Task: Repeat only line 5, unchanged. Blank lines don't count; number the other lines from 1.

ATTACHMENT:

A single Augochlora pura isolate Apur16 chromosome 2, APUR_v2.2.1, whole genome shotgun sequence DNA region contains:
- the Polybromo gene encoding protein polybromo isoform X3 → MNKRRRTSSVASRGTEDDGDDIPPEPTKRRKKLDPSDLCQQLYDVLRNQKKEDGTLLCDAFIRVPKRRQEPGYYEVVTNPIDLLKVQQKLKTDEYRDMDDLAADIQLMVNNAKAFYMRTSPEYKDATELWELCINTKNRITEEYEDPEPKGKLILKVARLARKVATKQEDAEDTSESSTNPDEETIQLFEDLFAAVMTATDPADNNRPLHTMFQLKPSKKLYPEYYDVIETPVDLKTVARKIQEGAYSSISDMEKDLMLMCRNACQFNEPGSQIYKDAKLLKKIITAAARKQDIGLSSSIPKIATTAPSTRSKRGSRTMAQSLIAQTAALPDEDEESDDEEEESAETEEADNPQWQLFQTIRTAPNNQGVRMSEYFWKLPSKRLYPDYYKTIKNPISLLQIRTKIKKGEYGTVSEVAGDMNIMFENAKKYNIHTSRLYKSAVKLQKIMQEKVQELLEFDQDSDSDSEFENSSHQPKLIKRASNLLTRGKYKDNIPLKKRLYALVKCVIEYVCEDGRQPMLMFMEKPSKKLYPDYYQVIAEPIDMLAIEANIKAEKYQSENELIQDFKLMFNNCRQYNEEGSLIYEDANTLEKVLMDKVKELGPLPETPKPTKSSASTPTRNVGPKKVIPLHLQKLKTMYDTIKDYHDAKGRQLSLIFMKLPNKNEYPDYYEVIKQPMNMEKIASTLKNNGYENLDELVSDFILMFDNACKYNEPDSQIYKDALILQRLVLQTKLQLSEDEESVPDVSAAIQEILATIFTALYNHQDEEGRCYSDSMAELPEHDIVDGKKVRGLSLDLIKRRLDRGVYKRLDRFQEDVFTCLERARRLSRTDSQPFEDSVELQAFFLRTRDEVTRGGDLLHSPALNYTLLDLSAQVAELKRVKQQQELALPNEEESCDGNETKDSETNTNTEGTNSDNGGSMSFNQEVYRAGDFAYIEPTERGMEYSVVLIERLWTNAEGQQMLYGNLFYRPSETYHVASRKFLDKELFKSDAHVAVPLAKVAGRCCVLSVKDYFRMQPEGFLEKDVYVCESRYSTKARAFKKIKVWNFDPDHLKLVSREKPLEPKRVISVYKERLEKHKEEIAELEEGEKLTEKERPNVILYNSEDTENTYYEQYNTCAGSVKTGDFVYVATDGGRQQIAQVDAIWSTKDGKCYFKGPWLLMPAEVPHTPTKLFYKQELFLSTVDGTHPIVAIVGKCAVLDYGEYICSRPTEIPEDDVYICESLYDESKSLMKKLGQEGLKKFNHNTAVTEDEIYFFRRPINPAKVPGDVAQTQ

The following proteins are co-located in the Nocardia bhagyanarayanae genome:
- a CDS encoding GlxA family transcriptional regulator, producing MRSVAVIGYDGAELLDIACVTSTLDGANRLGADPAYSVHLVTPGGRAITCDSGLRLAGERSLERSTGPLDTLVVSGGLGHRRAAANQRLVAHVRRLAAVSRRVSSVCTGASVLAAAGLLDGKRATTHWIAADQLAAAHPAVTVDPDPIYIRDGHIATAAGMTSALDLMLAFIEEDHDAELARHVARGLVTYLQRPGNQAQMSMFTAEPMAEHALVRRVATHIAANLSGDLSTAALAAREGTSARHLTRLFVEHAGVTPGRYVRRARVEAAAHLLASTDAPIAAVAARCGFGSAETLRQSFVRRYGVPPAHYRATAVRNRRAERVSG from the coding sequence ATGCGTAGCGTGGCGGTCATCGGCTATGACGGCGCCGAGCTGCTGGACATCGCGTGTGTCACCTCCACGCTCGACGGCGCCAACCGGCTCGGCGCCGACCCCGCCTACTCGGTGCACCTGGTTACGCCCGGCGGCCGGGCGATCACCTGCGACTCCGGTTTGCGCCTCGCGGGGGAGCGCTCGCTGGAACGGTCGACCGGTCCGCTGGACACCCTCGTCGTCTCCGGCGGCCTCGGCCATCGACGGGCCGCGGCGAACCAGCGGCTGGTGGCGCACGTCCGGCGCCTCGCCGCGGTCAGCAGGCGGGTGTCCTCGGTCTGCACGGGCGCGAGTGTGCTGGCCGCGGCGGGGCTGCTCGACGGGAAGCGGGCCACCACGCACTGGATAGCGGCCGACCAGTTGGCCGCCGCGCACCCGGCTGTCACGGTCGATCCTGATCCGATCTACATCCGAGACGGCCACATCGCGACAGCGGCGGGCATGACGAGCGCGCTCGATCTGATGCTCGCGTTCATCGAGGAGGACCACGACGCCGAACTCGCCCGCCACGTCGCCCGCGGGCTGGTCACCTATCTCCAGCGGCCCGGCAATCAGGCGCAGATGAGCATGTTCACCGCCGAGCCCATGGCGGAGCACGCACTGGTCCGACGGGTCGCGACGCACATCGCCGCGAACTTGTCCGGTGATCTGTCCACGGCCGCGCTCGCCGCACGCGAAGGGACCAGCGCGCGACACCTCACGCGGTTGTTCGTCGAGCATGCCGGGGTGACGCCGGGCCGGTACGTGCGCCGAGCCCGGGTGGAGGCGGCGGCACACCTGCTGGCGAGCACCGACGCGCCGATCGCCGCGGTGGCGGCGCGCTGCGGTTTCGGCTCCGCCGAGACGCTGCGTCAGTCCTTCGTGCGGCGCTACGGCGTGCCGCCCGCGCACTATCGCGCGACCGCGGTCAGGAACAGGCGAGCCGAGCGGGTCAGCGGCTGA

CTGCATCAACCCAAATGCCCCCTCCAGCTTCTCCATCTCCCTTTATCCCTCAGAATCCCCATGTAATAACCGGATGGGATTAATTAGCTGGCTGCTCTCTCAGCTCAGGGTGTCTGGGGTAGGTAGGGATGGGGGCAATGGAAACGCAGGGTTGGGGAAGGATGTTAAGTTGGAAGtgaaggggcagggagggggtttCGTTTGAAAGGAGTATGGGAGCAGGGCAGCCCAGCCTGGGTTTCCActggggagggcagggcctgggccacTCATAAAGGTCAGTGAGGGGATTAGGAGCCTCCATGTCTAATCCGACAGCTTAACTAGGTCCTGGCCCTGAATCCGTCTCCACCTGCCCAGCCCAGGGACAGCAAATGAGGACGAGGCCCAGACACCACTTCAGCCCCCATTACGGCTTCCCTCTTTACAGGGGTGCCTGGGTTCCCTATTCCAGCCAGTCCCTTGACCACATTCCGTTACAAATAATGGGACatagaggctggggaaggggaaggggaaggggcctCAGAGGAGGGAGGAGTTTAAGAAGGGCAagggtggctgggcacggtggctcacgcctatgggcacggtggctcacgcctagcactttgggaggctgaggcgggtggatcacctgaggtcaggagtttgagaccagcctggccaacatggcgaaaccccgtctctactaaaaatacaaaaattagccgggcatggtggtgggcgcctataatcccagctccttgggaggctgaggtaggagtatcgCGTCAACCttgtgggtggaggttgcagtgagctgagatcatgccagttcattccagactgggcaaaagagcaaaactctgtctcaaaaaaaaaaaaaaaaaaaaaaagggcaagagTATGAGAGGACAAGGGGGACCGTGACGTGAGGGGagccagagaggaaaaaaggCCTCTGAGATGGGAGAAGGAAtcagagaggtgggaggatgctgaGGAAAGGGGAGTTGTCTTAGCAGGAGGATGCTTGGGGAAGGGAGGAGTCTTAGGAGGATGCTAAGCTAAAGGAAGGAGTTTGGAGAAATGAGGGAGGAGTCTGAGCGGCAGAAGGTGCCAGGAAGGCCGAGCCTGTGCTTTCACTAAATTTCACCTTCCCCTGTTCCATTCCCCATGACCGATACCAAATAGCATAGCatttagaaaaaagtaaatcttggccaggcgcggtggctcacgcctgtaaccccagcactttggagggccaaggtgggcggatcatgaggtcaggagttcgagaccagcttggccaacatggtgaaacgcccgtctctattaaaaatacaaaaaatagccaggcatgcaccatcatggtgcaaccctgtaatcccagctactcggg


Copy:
CTGCATCAACCCAAATGCCCCCTCCAGCTTCTCCATCTCCCTTTATCCCTCAGAATCCCCATGTAATAACCGGATGGGATTAATTAGCTGGCTGCTCTCTCAGCTCAGGGTGTCTGGGGTAGGTAGGGATGGGGGCAATGGAAACGCAGGGTTGGGGAAGGATGTTAAGTTGGAAGtgaaggggcagggagggggtttCGTTTGAAAGGAGTATGGGAGCAGGGCAGCCCAGCCTGGGTTTCCActggggagggcagggcctgggccacTCATAAAGGTCAGTGAGGGGATTAGGAGCCTCCATGTCTAATCCGACAGCTTAACTAGGTCCTGGCCCTGAATCCGTCTCCACCTGCCCAGCCCAGGGACAGCAAATGAGGACGAGGCCCAGACACCACTTCAGCCCCCATTACGGCTTCCCTCTTTACAGGGGTGCCTGGGTTCCCTATTCCAGCCAGTCCCTTGACCACATTCCGTTACAAATAATGGGACatagaggctggggaaggggaaggggaaggggcctCAGAGGAGGGAGGAGTTTAAGAAGGGCAagggtggctgggcacggtggctcacgcctatgggcacggtggctcacgcctagcactttgggaggctgaggcgggtggatcacctgaggtcaggagtttgagaccagcctggccaacatggcgaaaccccgtctctactaaaaatacaaaaattagccgggcatggtggtgggcgcctataatcccagctccttgggaggctgaggtaggagtatcgCGTCAACCttgtgggtggaggttgcagtgagctgagatcatgccagttcattccagactgggcaaaagagcaaaactctgtctcaaaaaaaaaaaaaaaaaaaaaaagggcaagagTATGAGAGGACAAGGGGGACCGTGACGTGAGGGGagccagagaggaaaaaaggCCTCTGAGATGGGAGAAGGAAtcagagaggtgggaggatgctgaGGAAAGGGGAGTTGTCTTAGCAGGAGGATGCTTGGGGAAGGGAGGAGTCTTAGGAGGATGCTAAGCTAAAGGAAGGAGTTTGGAGAAATGAGGGAGGAGTCTGAGCGGCAGAAGGTGCCAGGAAGGCCGAGCCTGTGCTTTCACTAAATTTCACCTTCCCCTGTTCCATTCCCCATGACCGATACCAAATAGCATAGCatttagaaaaaagtaaatcttggccaggcgcggtggctcacgcctgtaaccccagcactttggagggccaaggtgggcggatcatgaggtcaggagttcgagaccagcttggccaacatggtgaaacgcccgtctctattaaaaatacaaaaaatagccaggcatgcaccatcatggtgcaaccctgtaatcccagctactcggg